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Atrial fibrosis segmentation thresholds: a theoretical and empirical study
Journal of Cardiovascular Magnetic Resonance volume 18, Article number: P209 (2016)
High resolution late gadolinium enhancement (LGE) images of the left atrium (LA) are currently being used as evidence of atrial fibrosis , and their correlation to electroanatomic voltage mapping has been analyzed at multiple signal thresholds [2,3], e.g. using CNR or enhancement ratio (ER, LA wall to mean blood signal). However, the true correlate to the clinical and physiological metrics of atrial remodeling, such as voltage, is the collagen extent, or the extra-cellular volume fraction (ECV). Therefore, the optimal method (CNR or ER) and the optimal threshold values for segmenting scar is unclear, despite the several studies. CNR=(Swall-Sb)/b and ER=Swall/Sb, and therefore they are mathematically related via blood SNR, as ER=CNR/SNRb+1. Although related, use of ER vs. CNR represent different approaches to segmentation. On one hand, ER is the ratio of scar to blood signal, and therefore related to the ratio of contrast agent concentration in wall and blood—ergo ECV. On the other, choosing a threshold based on CNR allows a trade-off between sensitivity and specificity for selecting enhanced pixels. Here we studied the optimal ER and CNR for predicting lower bipolar voltage.
ER was simulated using Bloch Equations for various post-contrast [T1b, T1wall ] combinations, assuming scan parameters of TR/θ/vps/RR=5.2 ms/20°/32/1000, TI set to null normal myocardium, assuming centric acquisition, no proton density or coil effects, 1RR per inversion. T1 combinations were converted to ECV values using average values T1b0=1500 ms, and T1m0=900 ms, and HCT=0.45. Eight atrial fibrillation patients with bipolar voltage mapping and pre-ablation LGE were studied. The voltage data was registered in 3D to the LGE signal intensities of the atrial myocardium . The voltage data was fused with the LGE data, by landmark registration of the PV ostia identified in each data set. The voltage data was projected onto the MR derived LA wall. For each subject, 3D visualizations of voltage and LGE signal, and a plot of voltage vs. CNR and ER were generated.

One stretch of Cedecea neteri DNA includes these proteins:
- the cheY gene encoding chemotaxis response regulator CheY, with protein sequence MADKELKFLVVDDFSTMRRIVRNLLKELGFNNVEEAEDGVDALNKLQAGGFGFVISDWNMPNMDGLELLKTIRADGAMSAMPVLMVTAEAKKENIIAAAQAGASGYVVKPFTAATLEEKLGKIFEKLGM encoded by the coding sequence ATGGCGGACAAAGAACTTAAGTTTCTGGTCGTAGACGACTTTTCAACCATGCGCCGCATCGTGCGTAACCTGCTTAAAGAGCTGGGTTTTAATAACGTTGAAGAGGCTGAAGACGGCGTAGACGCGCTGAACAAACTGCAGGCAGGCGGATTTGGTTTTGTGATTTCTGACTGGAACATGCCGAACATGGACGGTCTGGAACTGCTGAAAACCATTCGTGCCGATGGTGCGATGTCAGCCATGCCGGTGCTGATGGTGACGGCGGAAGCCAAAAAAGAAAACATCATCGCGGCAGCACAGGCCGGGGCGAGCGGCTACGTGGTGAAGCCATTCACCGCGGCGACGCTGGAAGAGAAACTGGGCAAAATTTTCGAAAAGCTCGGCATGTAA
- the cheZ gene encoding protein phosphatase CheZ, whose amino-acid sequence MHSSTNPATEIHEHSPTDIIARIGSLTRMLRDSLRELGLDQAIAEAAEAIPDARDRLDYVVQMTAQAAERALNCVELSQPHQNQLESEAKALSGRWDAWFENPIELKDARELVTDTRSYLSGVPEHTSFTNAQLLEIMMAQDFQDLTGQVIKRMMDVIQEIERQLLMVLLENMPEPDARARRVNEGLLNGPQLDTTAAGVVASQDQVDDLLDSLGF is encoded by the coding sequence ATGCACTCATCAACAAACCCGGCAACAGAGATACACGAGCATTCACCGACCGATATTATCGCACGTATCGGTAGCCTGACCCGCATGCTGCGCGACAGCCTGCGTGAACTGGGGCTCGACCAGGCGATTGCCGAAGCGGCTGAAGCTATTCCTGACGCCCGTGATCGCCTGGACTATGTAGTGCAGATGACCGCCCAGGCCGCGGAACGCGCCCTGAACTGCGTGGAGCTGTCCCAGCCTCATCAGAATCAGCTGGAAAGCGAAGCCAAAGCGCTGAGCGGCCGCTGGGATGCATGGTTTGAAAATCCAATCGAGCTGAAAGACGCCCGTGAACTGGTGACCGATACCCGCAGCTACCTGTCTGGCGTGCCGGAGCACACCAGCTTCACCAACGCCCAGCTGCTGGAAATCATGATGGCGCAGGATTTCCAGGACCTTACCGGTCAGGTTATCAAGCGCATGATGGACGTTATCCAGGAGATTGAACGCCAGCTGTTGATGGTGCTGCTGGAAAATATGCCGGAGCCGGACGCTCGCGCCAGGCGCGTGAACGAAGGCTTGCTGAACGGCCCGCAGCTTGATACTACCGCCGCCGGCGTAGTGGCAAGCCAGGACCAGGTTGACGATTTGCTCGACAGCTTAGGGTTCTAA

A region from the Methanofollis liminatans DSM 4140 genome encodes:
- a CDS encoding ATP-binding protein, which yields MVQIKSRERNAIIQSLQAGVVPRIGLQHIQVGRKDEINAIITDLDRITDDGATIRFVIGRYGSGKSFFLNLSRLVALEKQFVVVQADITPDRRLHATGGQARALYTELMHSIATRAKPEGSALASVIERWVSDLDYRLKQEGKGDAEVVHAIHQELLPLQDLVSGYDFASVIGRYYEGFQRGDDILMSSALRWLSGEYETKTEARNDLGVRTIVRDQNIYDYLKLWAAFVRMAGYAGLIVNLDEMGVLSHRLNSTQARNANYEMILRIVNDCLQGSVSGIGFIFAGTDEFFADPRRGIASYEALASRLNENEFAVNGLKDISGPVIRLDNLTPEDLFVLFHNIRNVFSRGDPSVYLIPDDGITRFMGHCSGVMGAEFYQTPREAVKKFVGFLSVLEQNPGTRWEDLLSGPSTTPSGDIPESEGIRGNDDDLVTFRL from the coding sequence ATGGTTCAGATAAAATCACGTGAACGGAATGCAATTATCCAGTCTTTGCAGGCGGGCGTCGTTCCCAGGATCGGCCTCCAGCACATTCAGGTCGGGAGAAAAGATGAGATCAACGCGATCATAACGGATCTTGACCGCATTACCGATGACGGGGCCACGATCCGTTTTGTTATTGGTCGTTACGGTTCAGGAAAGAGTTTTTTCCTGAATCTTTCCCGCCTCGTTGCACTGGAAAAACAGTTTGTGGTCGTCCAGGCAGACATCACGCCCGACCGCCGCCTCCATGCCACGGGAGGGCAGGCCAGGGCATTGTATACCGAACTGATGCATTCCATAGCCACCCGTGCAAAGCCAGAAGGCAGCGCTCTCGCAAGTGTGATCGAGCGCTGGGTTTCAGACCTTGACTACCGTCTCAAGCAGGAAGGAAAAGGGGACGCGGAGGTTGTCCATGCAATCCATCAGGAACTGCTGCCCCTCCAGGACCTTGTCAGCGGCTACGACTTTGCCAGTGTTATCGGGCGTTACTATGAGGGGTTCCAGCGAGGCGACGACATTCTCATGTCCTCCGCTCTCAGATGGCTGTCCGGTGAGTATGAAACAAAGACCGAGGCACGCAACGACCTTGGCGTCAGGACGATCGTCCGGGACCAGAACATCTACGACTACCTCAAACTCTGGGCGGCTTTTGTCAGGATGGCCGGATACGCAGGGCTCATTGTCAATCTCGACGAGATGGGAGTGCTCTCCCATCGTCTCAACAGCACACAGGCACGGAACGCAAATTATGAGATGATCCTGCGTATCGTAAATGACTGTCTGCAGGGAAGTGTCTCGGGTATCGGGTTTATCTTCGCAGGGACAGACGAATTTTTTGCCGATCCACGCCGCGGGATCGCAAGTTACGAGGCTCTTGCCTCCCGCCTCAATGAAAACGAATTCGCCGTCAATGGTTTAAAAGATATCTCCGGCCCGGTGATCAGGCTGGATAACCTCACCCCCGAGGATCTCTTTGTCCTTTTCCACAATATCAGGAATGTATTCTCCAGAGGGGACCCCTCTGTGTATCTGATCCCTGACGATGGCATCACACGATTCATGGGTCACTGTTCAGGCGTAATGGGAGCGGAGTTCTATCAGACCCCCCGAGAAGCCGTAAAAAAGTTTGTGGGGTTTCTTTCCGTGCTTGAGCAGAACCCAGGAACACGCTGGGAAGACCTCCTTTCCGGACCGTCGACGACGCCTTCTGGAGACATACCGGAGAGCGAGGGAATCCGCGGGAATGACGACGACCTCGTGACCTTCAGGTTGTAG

Figure 1 show how ER depends on T1wall, T1b combinations, and how CNR scales with ER. Note that ER is somewhat linear with ECV. An ER threshold of 1.4 identifies ECV>55% for a typical blood value of 300 ms. Figure 2A-B compares bipolar voltage map and the LGE ER map, with good agreement in low voltage regions (arrows). Figure 2C-D shows plots of CNR and ER vs. voltage averaged over all 8 patients, showing an evident "knee" beyond which higher ER and CNR was correlated with lower voltage. In our patients the mean blood pool SNR was 6.1 ± 1.1. The optimal ER cutoff was 1.4 ± 0.2 (range 1.7 to 1.1), and the optimal CNR cutoff was 2.5 ± 0.7 (range 1.2 to 3.6).
Both ER and CNR should be considered in choice of a threshold. ER has a linear relationship with ECV. Our findings suggest that use of ER >1.4 is a reasonable threshold for atrial fibrosis segmentation. However, at low blood SNR (<5), an ER of 1.4 results in a CNR <2, which will result in segmentation errors.
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Peters, D.C., Bertelsen, L., Caroline, I. et al. Atrial fibrosis segmentation thresholds: a theoretical and empirical study. J Cardiovasc Magn Reson 18, P209 (2016). https://doi.org/10.1186/1532-429X-18-S1-P209
- Late Gadolinium Enhancement
- Contrast Agent Concentration
- Voltage Data
- Bipolar Voltage
- Left Atrium Wall